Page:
Group Urges Watchful Eye on Regime’s Use of Calamity Funds
OCTOBER 13, 2009

MANILA — The recent onslaughts of storms Ondoy and Pepeng in the Philippines have drawn attention not only to the general lack of disaster preparedness in the country but also to how the government’s so-called calamity funds have been spent in the last few years.
The calamity fund, according to Confederation for the Unity, Recognition, and Advancement of Government Employees (Courage) president Ferdinand Gaite, is meant for directly addressing the immediate needs of calamity victims. It is intended, he said, to be used for rehabilitating the victims of calamities and for addressing other human needs that arise amid calamities.
He said the calamity fund is sourced from such agencies as the Philippine Amusement and Gaming Corporation, as well as from particular taxes like the Road Users’ Tax.
It differs from the emergency fund, Gaite said, in that the latter is used for general services that are needed after a calamity. “For example, a bridge collapsed and it needs to be repaired immediately – with the emergency fund, the repair doesn’t have to go through the bidding process and other long procedures,” Gaite said.
The calamity fund, however, like many other government funds, is open to abuse. “This fund is open to being used for things other than its intended purpose,” Gaite said.
In the wake of Ondoy and Pepeng, National Disaster Coordinating Council chairman Gilbert Teodoro informed the Senate and the House of Representatives that the government’s P2-billion calamity fund for 2009 is down to P29 million.
According to former National Treasurer Leonor Magtolis-Briones, the starting balance of P2 billion does not include the transfers and augmentations done this year.
Briones also revealed that even before the onslaughts of Ondoy and Pepeng, the calamity fund has had “a history of being depleted and augmented from various funds. The practice is for the Office of the President to transfer funds from various sources to operating departments purportedly in charge of overseeing disaster relief and rehabilitation.”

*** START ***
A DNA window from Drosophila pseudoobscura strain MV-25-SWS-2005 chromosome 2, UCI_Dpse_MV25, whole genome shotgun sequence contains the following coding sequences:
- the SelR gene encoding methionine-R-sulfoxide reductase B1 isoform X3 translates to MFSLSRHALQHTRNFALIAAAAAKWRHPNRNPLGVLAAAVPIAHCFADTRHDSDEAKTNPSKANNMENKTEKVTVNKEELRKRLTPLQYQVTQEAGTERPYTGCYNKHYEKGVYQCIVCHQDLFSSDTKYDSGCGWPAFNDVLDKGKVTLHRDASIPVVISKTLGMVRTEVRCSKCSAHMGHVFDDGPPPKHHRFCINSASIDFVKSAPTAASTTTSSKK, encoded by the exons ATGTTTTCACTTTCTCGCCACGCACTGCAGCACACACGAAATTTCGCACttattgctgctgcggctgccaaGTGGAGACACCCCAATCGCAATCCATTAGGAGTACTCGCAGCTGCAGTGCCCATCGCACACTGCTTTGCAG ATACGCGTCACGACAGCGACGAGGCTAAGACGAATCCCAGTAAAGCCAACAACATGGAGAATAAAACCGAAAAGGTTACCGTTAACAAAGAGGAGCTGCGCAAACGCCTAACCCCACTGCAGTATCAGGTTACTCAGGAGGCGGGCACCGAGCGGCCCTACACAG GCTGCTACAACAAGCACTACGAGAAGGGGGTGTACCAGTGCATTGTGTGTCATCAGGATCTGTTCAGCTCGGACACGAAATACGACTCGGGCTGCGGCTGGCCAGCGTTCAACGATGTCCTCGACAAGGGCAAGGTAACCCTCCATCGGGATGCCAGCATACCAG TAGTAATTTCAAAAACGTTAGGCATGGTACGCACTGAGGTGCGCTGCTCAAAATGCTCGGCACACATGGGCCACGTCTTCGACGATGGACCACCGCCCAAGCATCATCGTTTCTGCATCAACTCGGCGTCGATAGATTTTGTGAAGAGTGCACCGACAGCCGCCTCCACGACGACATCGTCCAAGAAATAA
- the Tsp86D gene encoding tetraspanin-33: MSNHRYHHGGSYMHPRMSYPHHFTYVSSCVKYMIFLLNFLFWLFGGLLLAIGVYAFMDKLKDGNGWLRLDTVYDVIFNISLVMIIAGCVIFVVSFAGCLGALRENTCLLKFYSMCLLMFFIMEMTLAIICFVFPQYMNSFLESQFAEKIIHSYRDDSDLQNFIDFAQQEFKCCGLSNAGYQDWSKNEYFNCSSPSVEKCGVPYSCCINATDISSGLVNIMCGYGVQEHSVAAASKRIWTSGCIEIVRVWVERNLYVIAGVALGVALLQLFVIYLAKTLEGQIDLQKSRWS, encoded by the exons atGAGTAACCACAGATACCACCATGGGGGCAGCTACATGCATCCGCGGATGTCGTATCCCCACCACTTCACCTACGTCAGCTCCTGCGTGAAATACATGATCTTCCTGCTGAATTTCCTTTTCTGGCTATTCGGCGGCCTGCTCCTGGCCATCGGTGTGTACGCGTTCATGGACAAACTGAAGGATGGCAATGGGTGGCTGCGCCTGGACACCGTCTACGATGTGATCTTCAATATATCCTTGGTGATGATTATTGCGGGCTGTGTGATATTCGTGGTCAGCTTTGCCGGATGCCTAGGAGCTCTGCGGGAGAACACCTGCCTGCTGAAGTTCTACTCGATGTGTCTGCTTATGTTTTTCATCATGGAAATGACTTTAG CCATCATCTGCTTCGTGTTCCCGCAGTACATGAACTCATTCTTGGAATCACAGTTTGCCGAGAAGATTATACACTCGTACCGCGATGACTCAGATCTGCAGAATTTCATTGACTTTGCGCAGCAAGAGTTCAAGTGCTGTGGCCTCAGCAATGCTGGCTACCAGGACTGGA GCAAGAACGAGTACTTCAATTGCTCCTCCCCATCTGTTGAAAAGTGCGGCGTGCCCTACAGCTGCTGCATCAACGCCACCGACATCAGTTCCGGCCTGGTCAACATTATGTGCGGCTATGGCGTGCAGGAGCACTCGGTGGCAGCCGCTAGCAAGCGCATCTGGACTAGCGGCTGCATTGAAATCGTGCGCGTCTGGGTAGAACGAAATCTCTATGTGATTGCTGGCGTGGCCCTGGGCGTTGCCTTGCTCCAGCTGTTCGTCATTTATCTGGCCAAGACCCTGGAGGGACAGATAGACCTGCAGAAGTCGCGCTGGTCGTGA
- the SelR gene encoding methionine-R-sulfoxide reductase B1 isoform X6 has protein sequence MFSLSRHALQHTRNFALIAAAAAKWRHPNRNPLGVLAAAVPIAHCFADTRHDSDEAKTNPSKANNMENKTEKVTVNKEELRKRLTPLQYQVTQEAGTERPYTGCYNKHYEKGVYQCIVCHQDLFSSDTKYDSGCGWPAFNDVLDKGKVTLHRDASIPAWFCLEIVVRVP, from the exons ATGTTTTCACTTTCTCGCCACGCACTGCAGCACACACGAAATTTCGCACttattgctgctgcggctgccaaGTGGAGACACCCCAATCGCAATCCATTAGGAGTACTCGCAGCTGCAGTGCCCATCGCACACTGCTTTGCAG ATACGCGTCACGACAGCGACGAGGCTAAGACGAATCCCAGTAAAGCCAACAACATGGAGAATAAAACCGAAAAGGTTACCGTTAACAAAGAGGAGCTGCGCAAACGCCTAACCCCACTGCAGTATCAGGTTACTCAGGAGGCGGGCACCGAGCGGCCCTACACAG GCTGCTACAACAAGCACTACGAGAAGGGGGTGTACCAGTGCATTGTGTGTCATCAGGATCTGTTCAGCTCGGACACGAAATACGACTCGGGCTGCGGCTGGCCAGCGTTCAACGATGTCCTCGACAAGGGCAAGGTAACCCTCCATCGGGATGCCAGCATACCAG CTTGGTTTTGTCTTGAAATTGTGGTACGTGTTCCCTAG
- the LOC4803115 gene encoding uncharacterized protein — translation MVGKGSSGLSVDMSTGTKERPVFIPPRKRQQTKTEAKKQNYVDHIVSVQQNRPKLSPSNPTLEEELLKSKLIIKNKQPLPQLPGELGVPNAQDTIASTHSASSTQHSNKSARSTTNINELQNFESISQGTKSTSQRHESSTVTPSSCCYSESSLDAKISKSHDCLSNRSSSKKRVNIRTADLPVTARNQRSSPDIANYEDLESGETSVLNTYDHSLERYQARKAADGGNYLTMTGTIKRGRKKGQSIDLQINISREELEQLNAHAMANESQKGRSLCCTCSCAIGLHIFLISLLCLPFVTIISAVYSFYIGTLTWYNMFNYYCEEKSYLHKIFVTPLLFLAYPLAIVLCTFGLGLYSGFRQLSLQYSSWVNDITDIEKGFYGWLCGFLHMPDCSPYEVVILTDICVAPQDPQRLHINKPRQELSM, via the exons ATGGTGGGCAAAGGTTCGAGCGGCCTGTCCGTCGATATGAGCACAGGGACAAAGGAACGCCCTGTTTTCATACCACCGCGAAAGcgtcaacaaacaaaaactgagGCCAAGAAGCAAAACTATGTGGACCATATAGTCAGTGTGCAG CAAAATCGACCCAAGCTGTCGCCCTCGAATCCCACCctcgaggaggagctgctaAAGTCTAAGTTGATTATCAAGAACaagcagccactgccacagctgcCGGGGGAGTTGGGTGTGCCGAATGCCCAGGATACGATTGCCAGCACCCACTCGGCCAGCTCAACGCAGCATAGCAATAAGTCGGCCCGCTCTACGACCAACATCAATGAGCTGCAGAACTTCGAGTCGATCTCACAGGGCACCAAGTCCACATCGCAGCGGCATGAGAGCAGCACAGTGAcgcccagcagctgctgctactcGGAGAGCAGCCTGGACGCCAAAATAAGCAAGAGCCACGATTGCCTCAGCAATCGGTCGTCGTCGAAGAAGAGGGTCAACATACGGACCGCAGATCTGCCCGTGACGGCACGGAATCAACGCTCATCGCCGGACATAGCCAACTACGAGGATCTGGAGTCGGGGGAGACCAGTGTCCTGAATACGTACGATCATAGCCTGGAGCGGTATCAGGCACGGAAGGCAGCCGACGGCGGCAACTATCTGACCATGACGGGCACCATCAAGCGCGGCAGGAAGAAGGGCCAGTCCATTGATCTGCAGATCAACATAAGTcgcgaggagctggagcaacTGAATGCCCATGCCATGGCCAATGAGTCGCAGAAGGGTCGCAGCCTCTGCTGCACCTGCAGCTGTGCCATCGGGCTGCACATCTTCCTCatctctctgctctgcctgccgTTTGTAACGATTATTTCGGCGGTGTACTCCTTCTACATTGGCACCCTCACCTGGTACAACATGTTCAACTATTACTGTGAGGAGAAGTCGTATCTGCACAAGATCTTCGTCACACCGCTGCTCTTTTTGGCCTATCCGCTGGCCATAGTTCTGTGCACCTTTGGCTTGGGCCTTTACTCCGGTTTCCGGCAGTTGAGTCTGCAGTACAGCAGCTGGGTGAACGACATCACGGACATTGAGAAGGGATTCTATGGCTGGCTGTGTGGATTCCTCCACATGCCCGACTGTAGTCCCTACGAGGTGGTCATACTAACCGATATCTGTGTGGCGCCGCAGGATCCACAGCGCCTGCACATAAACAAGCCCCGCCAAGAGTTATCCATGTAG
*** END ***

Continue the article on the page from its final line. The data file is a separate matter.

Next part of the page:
Citing reports from the Department of Budget and Management, Briones, in a column for ABS-CBN News Online, 11 departments received transfers from the P2.15-billion calamity fund in 2008. The recipients of the largest slices of the pie included the Department of National Defense with P1.47 million, as well as an additional P120 million for the Office of the Defense Secretary; the Department of Public Works and Highways with P1.77 billion; the Department of Agriculture with P836.4 million; the Department of Social Welfare and Development with P614.5 million; and “special financial assistance to local government units” amounting to P620.6 million.
Aside from these, there were transfers amounting to P375 million for the Philippine National Railways and P250 million for the National Housing Authority, as well as P120 million for the Philippine Veterans Affairs Office.
Other recipients of transfers from the calamity fund include the Departments of Education, Health, Interior and Local Governments, Labor, and Science and Technology; as well as two state colleges in Leyte.
The P2.15-billion calamity fund for 2008 included P152 million from the reenacted 2007 budget. Continuing appropriations for capital outlays and unreleased funds for maintenance and other operating expenses, also from the reenacted budget, augmented this amount.
“This government has been doing that for a long time,” Gaite said. “Funds that are meant for certain agencies or programs are being used for other purposes. That is a process we can call technical malversation. That is the hallmark of the Arroyo administration.”
Since coming to power through a popular uprising in 2001, the Arroyo family and their political allies have figured in no less than 10 cases of large-scale corruption, usually involving overpriced contracts and diversion of funds. The controversial National Broadband Network deal between the government and China’s ZTE Corporation was just among the latest of these controversial deals. Arroyo herself was accused of using the so-called fertilizer funds and the PhilHealth funds for her 2004 electoral campaign.
Gaite said the people should be vigilant about how the calamity fund is being spent. (